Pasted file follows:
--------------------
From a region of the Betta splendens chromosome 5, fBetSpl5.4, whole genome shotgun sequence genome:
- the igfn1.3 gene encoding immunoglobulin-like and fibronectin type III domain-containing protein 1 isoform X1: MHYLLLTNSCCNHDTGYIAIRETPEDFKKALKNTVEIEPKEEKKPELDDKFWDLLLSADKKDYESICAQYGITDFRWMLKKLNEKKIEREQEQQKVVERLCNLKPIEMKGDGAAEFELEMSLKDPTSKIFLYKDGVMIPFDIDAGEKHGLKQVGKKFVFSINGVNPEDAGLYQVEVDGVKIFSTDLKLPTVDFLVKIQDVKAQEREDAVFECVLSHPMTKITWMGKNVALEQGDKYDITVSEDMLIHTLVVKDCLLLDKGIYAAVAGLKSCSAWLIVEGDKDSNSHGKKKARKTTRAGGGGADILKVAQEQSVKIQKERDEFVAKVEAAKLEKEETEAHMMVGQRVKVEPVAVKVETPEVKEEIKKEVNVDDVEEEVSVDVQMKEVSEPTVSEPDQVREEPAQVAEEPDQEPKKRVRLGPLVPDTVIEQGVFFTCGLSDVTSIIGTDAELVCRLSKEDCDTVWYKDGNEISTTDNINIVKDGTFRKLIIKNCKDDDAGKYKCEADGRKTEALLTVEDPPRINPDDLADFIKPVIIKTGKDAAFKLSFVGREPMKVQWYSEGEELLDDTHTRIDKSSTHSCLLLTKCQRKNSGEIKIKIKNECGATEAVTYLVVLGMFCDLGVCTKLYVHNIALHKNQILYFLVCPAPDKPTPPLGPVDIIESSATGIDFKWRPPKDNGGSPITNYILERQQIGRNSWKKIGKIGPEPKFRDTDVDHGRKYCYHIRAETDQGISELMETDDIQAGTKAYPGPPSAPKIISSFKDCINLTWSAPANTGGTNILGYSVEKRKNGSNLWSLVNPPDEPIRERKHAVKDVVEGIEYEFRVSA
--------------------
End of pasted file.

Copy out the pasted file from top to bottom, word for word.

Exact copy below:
From a region of the Betta splendens chromosome 5, fBetSpl5.4, whole genome shotgun sequence genome:
- the igfn1.3 gene encoding immunoglobulin-like and fibronectin type III domain-containing protein 1 isoform X1: MHYLLLTNSCCNHDTGYIAIRETPEDFKKALKNTVEIEPKEEKKPELDDKFWDLLLSADKKDYESICAQYGITDFRWMLKKLNEKKIEREQEQQKVVERLCNLKPIEMKGDGAAEFELEMSLKDPTSKIFLYKDGVMIPFDIDAGEKHGLKQVGKKFVFSINGVNPEDAGLYQVEVDGVKIFSTDLKLPTVDFLVKIQDVKAQEREDAVFECVLSHPMTKITWMGKNVALEQGDKYDITVSEDMLIHTLVVKDCLLLDKGIYAAVAGLKSCSAWLIVEGDKDSNSHGKKKARKTTRAGGGGADILKVAQEQSVKIQKERDEFVAKVEAAKLEKEETEAHMMVGQRVKVEPVAVKVETPEVKEEIKKEVNVDDVEEEVSVDVQMKEVSEPTVSEPDQVREEPAQVAEEPDQEPKKRVRLGPLVPDTVIEQGVFFTCGLSDVTSIIGTDAELVCRLSKEDCDTVWYKDGNEISTTDNINIVKDGTFRKLIIKNCKDDDAGKYKCEADGRKTEALLTVEDPPRINPDDLADFIKPVIIKTGKDAAFKLSFVGREPMKVQWYSEGEELLDDTHTRIDKSSTHSCLLLTKCQRKNSGEIKIKIKNECGATEAVTYLVVLGMFCDLGVCTKLYVHNIALHKNQILYFLVCPAPDKPTPPLGPVDIIESSATGIDFKWRPPKDNGGSPITNYILERQQIGRNSWKKIGKIGPEPKFRDTDVDHGRKYCYHIRAETDQGISELMETDDIQAGTKAYPGPPSAPKIISSFKDCINLTWSAPANTGGTNILGYSVEKRKNGSNLWSLVNPPDEPIRERKHAVKDVVEGIEYEFRVSA